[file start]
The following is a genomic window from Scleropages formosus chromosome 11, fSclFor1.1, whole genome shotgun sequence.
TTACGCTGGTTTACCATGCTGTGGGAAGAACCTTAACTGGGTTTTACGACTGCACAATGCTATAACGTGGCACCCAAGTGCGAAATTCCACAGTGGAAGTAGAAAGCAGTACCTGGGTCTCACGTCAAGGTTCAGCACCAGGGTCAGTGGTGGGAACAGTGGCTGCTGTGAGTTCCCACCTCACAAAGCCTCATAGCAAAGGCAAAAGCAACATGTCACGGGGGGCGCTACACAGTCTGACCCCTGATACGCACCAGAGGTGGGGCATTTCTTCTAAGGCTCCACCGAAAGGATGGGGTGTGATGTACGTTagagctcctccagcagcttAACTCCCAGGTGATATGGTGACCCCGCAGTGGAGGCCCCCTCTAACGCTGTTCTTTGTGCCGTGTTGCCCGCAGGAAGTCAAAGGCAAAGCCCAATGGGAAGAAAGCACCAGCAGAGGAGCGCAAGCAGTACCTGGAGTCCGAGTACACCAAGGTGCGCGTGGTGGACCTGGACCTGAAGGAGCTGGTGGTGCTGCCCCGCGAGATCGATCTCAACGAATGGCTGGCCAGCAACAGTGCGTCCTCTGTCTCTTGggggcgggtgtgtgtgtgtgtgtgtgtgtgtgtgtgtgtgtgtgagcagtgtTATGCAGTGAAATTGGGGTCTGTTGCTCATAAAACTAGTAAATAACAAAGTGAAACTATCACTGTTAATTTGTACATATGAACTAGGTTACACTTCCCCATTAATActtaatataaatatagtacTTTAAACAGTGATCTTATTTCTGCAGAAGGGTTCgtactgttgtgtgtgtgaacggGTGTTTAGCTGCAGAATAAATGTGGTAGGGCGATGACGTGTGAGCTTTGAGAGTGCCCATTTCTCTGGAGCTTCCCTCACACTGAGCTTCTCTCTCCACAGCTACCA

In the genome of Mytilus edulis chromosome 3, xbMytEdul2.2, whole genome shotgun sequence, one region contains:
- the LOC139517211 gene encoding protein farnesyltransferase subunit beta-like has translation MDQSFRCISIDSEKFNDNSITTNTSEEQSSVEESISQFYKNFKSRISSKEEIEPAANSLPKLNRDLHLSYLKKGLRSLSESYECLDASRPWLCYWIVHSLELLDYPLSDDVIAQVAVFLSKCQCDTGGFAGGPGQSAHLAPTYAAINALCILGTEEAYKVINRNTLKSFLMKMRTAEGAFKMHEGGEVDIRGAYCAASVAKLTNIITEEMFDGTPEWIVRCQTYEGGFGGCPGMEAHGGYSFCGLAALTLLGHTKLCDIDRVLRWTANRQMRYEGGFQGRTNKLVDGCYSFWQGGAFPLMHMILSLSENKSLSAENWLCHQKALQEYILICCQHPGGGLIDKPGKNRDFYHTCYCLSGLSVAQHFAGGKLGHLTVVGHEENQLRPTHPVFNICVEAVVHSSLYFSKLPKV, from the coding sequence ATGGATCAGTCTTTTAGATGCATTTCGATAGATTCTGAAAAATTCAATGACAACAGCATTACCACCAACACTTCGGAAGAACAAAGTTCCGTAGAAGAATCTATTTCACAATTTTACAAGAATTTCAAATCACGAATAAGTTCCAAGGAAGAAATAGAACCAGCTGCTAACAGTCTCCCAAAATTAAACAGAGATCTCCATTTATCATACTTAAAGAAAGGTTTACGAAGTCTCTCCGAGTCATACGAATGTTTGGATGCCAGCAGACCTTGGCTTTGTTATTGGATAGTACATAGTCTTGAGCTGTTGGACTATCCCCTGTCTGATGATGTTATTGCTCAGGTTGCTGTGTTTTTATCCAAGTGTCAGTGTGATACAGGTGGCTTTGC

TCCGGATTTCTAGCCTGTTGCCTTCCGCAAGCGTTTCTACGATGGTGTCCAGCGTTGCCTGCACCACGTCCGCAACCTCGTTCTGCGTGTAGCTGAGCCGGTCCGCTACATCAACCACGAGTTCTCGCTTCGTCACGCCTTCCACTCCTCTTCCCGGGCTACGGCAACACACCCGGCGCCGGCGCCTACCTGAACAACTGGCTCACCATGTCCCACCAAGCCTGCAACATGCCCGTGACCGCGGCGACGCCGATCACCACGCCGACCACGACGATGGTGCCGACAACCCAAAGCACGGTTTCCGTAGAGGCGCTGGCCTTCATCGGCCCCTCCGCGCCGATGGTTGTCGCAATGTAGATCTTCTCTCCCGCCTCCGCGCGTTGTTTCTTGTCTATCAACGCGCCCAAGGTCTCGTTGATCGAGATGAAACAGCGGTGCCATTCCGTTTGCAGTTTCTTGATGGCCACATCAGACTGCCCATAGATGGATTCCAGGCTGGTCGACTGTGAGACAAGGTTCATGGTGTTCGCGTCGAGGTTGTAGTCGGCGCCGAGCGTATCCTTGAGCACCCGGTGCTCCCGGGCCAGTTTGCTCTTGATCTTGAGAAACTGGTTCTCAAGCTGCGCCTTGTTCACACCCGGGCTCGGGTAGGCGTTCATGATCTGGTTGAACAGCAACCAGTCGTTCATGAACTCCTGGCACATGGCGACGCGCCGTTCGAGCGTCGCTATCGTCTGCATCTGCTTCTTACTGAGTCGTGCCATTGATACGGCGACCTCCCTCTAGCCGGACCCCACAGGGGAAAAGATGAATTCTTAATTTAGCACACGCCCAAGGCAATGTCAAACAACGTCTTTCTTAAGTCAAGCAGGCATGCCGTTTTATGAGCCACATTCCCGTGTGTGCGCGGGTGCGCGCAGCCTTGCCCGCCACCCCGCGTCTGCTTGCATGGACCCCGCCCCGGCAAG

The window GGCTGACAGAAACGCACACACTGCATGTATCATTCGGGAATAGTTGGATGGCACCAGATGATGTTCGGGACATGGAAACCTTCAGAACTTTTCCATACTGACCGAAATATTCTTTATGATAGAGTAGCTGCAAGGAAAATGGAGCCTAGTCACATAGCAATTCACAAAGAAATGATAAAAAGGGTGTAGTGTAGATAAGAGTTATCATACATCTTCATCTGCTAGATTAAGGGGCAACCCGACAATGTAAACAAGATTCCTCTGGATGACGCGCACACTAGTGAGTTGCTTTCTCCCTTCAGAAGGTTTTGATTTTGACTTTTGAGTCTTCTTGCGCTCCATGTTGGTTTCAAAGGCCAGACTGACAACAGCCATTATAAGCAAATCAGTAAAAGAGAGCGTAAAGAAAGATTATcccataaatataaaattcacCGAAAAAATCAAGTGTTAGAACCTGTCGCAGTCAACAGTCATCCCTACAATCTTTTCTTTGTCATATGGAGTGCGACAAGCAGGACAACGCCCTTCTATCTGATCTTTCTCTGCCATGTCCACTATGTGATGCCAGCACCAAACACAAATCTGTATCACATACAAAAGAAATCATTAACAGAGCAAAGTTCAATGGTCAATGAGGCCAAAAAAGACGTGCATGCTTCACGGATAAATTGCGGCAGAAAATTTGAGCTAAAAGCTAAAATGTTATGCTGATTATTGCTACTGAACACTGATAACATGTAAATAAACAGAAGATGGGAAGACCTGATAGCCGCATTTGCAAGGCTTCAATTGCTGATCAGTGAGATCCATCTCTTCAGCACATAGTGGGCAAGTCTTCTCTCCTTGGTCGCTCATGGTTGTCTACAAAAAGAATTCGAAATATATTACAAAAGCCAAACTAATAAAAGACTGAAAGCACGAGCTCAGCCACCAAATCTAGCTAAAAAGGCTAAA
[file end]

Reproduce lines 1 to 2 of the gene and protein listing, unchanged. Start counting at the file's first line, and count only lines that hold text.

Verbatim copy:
The following is a genomic window from Scleropages formosus chromosome 11, fSclFor1.1, whole genome shotgun sequence.
TTACGCTGGTTTACCATGCTGTGGGAAGAACCTTAACTGGGTTTTACGACTGCACAATGCTATAACGTGGCACCCAAGTGCGAAATTCCACAGTGGAAGTAGAAAGCAGTACCTGGGTCTCACGTCAAGGTTCAGCACCAGGGTCAGTGGTGGGAACAGTGGCTGCTGTGAGTTCCCACCTCACAAAGCCTCATAGCAAAGGCAAAAGCAACATGTCACGGGGGGCGCTACACAGTCTGACCCCTGATACGCACCAGAGGTGGGGCATTTCTTCTAAGGCTCCACCGAAAGGATGGGGTGTGATGTACGTTagagctcctccagcagcttAACTCCCAGGTGATATGGTGACCCCGCAGTGGAGGCCCCCTCTAACGCTGTTCTTTGTGCCGTGTTGCCCGCAGGAAGTCAAAGGCAAAGCCCAATGGGAAGAAAGCACCAGCAGAGGAGCGCAAGCAGTACCTGGAGTCCGAGTACACCAAGGTGCGCGTGGTGGACCTGGACCTGAAGGAGCTGGTGGTGCTGCCCCGCGAGATCGATCTCAACGAATGGCTGGCCAGCAACAGTGCGTCCTCTGTCTCTTGggggcgggtgtgtgtgtgtgtgtgtgtgtgtgtgtgtgtgtgtgagcagtgtTATGCAGTGAAATTGGGGTCTGTTGCTCATAAAACTAGTAAATAACAAAGTGAAACTATCACTGTTAATTTGTACATATGAACTAGGTTACACTTCCCCATTAATActtaatataaatatagtacTTTAAACAGTGATCTTATTTCTGCAGAAGGGTTCgtactgttgtgtgtgtgaacggGTGTTTAGCTGCAGAATAAATGTGGTAGGGCGATGACGTGTGAGCTTTGAGAGTGCCCATTTCTCTGGAGCTTCCCTCACACTGAGCTTCTCTCTCCACAGCTACCA